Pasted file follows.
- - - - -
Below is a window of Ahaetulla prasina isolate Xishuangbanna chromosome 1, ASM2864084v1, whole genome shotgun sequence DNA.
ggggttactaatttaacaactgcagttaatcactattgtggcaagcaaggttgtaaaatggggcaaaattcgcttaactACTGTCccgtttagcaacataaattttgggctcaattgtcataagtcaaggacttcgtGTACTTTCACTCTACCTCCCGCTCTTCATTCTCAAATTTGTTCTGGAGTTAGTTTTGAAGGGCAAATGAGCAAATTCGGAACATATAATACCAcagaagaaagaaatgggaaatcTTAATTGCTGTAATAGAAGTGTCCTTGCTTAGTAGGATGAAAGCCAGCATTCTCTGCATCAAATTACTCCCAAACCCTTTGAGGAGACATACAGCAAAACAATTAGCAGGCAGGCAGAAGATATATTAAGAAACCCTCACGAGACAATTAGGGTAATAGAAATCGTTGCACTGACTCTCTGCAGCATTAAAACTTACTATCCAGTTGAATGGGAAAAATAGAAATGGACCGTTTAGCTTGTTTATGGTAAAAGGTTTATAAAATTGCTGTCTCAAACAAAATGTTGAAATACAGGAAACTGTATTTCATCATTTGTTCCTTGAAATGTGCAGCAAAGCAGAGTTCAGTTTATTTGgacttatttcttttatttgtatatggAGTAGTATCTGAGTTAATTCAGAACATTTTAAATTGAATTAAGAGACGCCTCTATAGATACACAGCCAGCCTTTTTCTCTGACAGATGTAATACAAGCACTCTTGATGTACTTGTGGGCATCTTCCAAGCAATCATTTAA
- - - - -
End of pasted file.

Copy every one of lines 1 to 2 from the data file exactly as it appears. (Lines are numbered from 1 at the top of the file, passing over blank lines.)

Below is a window of Ahaetulla prasina isolate Xishuangbanna chromosome 1, ASM2864084v1, whole genome shotgun sequence DNA.
ggggttactaatttaacaactgcagttaatcactattgtggcaagcaaggttgtaaaatggggcaaaattcgcttaactACTGTCccgtttagcaacataaattttgggctcaattgtcataagtcaaggacttcgtGTACTTTCACTCTACCTCCCGCTCTTCATTCTCAAATTTGTTCTGGAGTTAGTTTTGAAGGGCAAATGAGCAAATTCGGAACATATAATACCAcagaagaaagaaatgggaaatcTTAATTGCTGTAATAGAAGTGTCCTTGCTTAGTAGGATGAAAGCCAGCATTCTCTGCATCAAATTACTCCCAAACCCTTTGAGGAGACATACAGCAAAACAATTAGCAGGCAGGCAGAAGATATATTAAGAAACCCTCACGAGACAATTAGGGTAATAGAAATCGTTGCACTGACTCTCTGCAGCATTAAAACTTACTATCCAGTTGAATGGGAAAAATAGAAATGGACCGTTTAGCTTGTTTATGGTAAAAGGTTTATAAAATTGCTGTCTCAAACAAAATGTTGAAATACAGGAAACTGTATTTCATCATTTGTTCCTTGAAATGTGCAGCAAAGCAGAGTTCAGTTTATTTGgacttatttcttttatttgtatatggAGTAGTATCTGAGTTAATTCAGAACATTTTAAATTGAATTAAGAGACGCCTCTATAGATACACAGCCAGCCTTTTTCTCTGACAGATGTAATACAAGCACTCTTGATGTACTTGTGGGCATCTTCCAAGCAATCATTTAA